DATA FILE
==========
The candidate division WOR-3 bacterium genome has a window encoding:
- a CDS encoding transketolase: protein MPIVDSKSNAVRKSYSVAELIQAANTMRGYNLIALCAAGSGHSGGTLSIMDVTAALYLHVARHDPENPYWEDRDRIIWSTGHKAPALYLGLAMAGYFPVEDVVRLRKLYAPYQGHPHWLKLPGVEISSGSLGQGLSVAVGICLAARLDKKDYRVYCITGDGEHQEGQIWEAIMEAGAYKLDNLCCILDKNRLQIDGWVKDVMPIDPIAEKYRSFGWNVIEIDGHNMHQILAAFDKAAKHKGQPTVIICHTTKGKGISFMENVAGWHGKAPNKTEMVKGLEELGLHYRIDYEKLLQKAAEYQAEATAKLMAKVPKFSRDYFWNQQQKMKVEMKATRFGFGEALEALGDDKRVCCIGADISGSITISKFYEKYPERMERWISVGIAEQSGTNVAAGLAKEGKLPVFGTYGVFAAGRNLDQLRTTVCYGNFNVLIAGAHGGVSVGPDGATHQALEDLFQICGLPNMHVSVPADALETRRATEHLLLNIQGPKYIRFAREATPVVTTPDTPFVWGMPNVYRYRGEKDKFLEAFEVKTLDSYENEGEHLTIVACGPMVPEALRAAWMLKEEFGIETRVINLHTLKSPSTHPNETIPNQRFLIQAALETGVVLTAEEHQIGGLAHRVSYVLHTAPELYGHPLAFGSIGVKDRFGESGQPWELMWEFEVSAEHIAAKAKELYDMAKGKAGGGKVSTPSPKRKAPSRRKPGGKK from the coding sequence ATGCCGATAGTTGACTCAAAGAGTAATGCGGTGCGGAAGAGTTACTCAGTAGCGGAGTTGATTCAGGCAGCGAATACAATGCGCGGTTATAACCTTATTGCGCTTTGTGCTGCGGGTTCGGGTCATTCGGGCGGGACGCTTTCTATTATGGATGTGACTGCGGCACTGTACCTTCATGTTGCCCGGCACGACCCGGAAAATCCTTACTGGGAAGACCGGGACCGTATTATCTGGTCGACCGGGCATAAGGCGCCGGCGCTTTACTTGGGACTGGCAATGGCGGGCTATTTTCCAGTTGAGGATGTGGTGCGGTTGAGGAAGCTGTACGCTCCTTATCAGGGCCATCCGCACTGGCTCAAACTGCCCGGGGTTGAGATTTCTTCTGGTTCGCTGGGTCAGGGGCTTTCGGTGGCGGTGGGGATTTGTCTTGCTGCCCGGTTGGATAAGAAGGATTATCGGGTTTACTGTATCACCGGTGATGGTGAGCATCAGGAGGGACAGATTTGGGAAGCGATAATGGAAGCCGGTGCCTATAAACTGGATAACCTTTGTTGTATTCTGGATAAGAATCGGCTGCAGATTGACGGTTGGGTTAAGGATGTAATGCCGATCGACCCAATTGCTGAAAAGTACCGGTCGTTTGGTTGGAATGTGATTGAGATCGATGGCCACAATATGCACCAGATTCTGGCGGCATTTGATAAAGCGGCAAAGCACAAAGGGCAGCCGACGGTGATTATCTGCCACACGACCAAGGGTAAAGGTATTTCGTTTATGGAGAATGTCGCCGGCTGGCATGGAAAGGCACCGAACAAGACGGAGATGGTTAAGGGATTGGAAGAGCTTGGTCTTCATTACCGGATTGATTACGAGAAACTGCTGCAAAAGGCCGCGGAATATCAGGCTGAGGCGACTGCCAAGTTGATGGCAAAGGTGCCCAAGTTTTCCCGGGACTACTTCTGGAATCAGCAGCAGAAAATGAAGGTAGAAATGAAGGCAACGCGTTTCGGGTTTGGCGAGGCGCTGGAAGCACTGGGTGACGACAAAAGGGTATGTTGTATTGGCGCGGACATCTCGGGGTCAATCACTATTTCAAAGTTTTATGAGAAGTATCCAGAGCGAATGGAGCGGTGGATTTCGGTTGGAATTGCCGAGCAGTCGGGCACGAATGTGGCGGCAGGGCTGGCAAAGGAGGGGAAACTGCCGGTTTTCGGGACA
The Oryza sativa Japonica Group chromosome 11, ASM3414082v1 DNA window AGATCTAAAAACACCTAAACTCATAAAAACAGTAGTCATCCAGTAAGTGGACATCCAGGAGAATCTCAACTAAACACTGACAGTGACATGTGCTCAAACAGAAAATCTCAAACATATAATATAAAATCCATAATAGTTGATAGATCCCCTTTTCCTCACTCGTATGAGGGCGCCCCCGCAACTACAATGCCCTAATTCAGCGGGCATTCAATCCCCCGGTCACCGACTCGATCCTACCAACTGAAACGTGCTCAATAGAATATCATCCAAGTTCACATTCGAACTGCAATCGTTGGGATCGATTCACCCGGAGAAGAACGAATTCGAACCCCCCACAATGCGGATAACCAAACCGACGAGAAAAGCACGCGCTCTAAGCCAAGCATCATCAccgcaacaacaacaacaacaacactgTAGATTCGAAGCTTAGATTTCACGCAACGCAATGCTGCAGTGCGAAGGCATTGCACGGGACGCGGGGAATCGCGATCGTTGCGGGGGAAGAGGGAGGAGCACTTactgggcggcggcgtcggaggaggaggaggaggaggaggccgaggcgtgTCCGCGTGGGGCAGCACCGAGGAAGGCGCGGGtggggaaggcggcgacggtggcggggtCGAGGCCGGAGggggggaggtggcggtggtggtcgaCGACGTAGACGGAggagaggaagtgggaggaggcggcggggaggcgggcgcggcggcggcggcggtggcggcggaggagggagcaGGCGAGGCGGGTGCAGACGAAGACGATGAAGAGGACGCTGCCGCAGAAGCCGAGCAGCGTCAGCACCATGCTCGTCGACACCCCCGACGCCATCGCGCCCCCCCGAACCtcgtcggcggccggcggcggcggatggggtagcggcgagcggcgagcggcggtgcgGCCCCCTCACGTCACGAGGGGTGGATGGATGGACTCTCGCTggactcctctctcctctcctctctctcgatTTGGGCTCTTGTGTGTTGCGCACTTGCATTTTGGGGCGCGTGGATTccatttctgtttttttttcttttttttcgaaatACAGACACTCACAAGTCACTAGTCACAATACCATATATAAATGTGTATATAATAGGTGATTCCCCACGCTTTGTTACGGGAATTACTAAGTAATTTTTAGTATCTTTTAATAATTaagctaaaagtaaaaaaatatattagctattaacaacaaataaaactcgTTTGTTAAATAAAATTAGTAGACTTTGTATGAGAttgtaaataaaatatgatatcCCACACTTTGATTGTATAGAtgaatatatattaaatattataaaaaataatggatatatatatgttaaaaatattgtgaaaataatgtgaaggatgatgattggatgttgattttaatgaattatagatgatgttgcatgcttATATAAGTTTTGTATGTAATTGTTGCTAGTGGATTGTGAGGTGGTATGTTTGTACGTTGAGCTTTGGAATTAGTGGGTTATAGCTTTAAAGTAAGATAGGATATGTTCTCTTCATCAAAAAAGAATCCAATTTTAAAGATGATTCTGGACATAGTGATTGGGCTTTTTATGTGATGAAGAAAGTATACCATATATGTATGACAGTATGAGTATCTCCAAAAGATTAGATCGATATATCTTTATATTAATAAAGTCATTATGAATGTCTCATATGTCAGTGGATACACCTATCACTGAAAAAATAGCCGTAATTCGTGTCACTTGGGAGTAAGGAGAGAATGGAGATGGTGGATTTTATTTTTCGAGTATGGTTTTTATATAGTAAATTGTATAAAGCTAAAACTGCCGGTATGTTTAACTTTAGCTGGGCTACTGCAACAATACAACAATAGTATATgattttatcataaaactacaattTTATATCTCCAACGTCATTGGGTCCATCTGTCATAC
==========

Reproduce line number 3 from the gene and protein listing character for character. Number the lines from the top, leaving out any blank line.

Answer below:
The Oryza sativa Japonica Group chromosome 11, ASM3414082v1 DNA window AGATCTAAAAACACCTAAACTCATAAAAACAGTAGTCATCCAGTAAGTGGACATCCAGGAGAATCTCAACTAAACACTGACAGTGACATGTGCTCAAACAGAAAATCTCAAACATATAATATAAAATCCATAATAGTTGATAGATCCCCTTTTCCTCACTCGTATGAGGGCGCCCCCGCAACTACAATGCCCTAATTCAGCGGGCATTCAATCCCCCGGTCACCGACTCGATCCTACCAACTGAAACGTGCTCAATAGAATATCATCCAAGTTCACATTCGAACTGCAATCGTTGGGATCGATTCACCCGGAGAAGAACGAATTCGAACCCCCCACAATGCGGATAACCAAACCGACGAGAAAAGCACGCGCTCTAAGCCAAGCATCATCAccgcaacaacaacaacaacaacactgTAGATTCGAAGCTTAGATTTCACGCAACGCAATGCTGCAGTGCGAAGGCATTGCACGGGACGCGGGGAATCGCGATCGTTGCGGGGGAAGAGGGAGGAGCACTTactgggcggcggcgtcggaggaggaggaggaggaggaggccgaggcgtgTCCGCGTGGGGCAGCACCGAGGAAGGCGCGGGtggggaaggcggcgacggtggcggggtCGAGGCCGGAGggggggaggtggcggtggtggtcgaCGACGTAGACGGAggagaggaagtgggaggaggcggcggggaggcgggcgcggcggcggcggcggtggcggcggaggagggagcaGGCGAGGCGGGTGCAGACGAAGACGATGAAGAGGACGCTGCCGCAGAAGCCGAGCAGCGTCAGCACCATGCTCGTCGACACCCCCGACGCCATCGCGCCCCCCCGAACCtcgtcggcggccggcggcggcggatggggtagcggcgagcggcgagcggcggtgcgGCCCCCTCACGTCACGAGGGGTGGATGGATGGACTCTCGCTggactcctctctcctctcctctctctcgatTTGGGCTCTTGTGTGTTGCGCACTTGCATTTTGGGGCGCGTGGATTccatttctgtttttttttcttttttttcgaaatACAGACACTCACAAGTCACTAGTCACAATACCATATATAAATGTGTATATAATAGGTGATTCCCCACGCTTTGTTACGGGAATTACTAAGTAATTTTTAGTATCTTTTAATAATTaagctaaaagtaaaaaaatatattagctattaacaacaaataaaactcgTTTGTTAAATAAAATTAGTAGACTTTGTATGAGAttgtaaataaaatatgatatcCCACACTTTGATTGTATAGAtgaatatatattaaatattataaaaaataatggatatatatatgttaaaaatattgtgaaaataatgtgaaggatgatgattggatgttgattttaatgaattatagatgatgttgcatgcttATATAAGTTTTGTATGTAATTGTTGCTAGTGGATTGTGAGGTGGTATGTTTGTACGTTGAGCTTTGGAATTAGTGGGTTATAGCTTTAAAGTAAGATAGGATATGTTCTCTTCATCAAAAAAGAATCCAATTTTAAAGATGATTCTGGACATAGTGATTGGGCTTTTTATGTGATGAAGAAAGTATACCATATATGTATGACAGTATGAGTATCTCCAAAAGATTAGATCGATATATCTTTATATTAATAAAGTCATTATGAATGTCTCATATGTCAGTGGATACACCTATCACTGAAAAAATAGCCGTAATTCGTGTCACTTGGGAGTAAGGAGAGAATGGAGATGGTGGATTTTATTTTTCGAGTATGGTTTTTATATAGTAAATTGTATAAAGCTAAAACTGCCGGTATGTTTAACTTTAGCTGGGCTACTGCAACAATACAACAATAGTATATgattttatcataaaactacaattTTATATCTCCAACGTCATTGGGTCCATCTGTCATAC